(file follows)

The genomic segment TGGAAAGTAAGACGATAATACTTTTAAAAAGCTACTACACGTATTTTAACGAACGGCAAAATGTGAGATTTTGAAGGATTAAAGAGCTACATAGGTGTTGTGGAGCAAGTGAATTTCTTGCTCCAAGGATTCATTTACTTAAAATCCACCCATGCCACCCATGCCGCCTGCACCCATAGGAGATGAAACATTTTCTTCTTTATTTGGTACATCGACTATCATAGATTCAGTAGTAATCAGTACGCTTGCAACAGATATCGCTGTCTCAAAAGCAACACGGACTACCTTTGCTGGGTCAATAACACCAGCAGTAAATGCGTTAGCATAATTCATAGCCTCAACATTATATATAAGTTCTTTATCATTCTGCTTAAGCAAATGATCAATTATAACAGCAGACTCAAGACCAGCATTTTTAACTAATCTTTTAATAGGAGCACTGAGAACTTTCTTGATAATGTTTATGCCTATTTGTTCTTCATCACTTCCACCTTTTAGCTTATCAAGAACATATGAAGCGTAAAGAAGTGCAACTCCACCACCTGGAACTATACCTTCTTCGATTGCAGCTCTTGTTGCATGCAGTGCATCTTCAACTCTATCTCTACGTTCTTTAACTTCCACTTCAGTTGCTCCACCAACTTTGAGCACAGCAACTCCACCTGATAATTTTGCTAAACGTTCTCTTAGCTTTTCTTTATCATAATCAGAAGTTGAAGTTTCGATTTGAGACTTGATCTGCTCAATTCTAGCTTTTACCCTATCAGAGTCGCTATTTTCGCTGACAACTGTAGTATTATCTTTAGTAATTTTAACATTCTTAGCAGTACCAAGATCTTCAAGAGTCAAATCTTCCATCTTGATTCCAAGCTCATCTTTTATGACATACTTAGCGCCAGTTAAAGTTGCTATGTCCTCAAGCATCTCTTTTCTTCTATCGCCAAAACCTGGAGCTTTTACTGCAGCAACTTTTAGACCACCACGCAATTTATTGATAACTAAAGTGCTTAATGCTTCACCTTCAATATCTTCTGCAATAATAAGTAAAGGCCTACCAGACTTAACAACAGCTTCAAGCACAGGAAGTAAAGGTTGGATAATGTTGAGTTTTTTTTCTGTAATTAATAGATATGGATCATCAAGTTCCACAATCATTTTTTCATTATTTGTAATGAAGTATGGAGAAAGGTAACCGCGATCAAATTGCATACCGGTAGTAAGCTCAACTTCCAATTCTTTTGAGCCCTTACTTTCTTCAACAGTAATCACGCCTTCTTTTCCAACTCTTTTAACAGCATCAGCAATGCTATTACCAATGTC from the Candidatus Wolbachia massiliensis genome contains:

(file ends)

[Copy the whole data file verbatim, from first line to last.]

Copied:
The genomic segment TGGAAAGTAAGACGATAATACTTTTAAAAAGCTACTACACGTATTTTAACGAACGGCAAAATGTGAGATTTTGAAGGATTAAAGAGCTACATAGGTGTTGTGGAGCAAGTGAATTTCTTGCTCCAAGGATTCATTTACTTAAAATCCACCCATGCCACCCATGCCGCCTGCACCCATAGGAGATGAAACATTTTCTTCTTTATTTGGTACATCGACTATCATAGATTCAGTAGTAATCAGTACGCTTGCAACAGATATCGCTGTCTCAAAAGCAACACGGACTACCTTTGCTGGGTCAATAACACCAGCAGTAAATGCGTTAGCATAATTCATAGCCTCAACATTATATATAAGTTCTTTATCATTCTGCTTAAGCAAATGATCAATTATAACAGCAGACTCAAGACCAGCATTTTTAACTAATCTTTTAATAGGAGCACTGAGAACTTTCTTGATAATGTTTATGCCTATTTGTTCTTCATCACTTCCACCTTTTAGCTTATCAAGAACATATGAAGCGTAAAGAAGTGCAACTCCACCACCTGGAACTATACCTTCTTCGATTGCAGCTCTTGTTGCATGCAGTGCATCTTCAACTCTATCTCTACGTTCTTTAACTTCCACTTCAGTTGCTCCACCAACTTTGAGCACAGCAACTCCACCTGATAATTTTGCTAAACGTTCTCTTAGCTTTTCTTTATCATAATCAGAAGTTGAAGTTTCGATTTGAGACTTGATCTGCTCAATTCTAGCTTTTACCCTATCAGAGTCGCTATTTTCGCTGACAACTGTAGTATTATCTTTAGTAATTTTAACATTCTTAGCAGTACCAAGATCTTCAAGAGTCAAATCTTCCATCTTGATTCCAAGCTCATCTTTTATGACATACTTAGCGCCAGTTAAAGTTGCTATGTCCTCAAGCATCTCTTTTCTTCTATCGCCAAAACCTGGAGCTTTTACTGCAGCAACTTTTAGACCACCACGCAATTTATTGATAACTAAAGTGCTTAATGCTTCACCTTCAATATCTTCTGCAATAATAAGTAAAGGCCTACCAGACTTAACAACAGCTTCAAGCACAGGAAGTAAAGGTTGGATAATGTTGAGTTTTTTTTCTGTAATTAATAGATATGGATCATCAAGTTCCACAATCATTTTTTCATTATTTGTAATGAAGTATGGAGAAAGGTAACCGCGATCAAATTGCATACCGGTAGTAAGCTCAACTTCCAATTCTTTTGAGCCCTTACTTTCTTCAACAGTAATCACGCCTTCTTTTCCAACTCTTTTAACAGCATCAGCAATGCTATTACCAATGTC from the Candidatus Wolbachia massiliensis genome contains: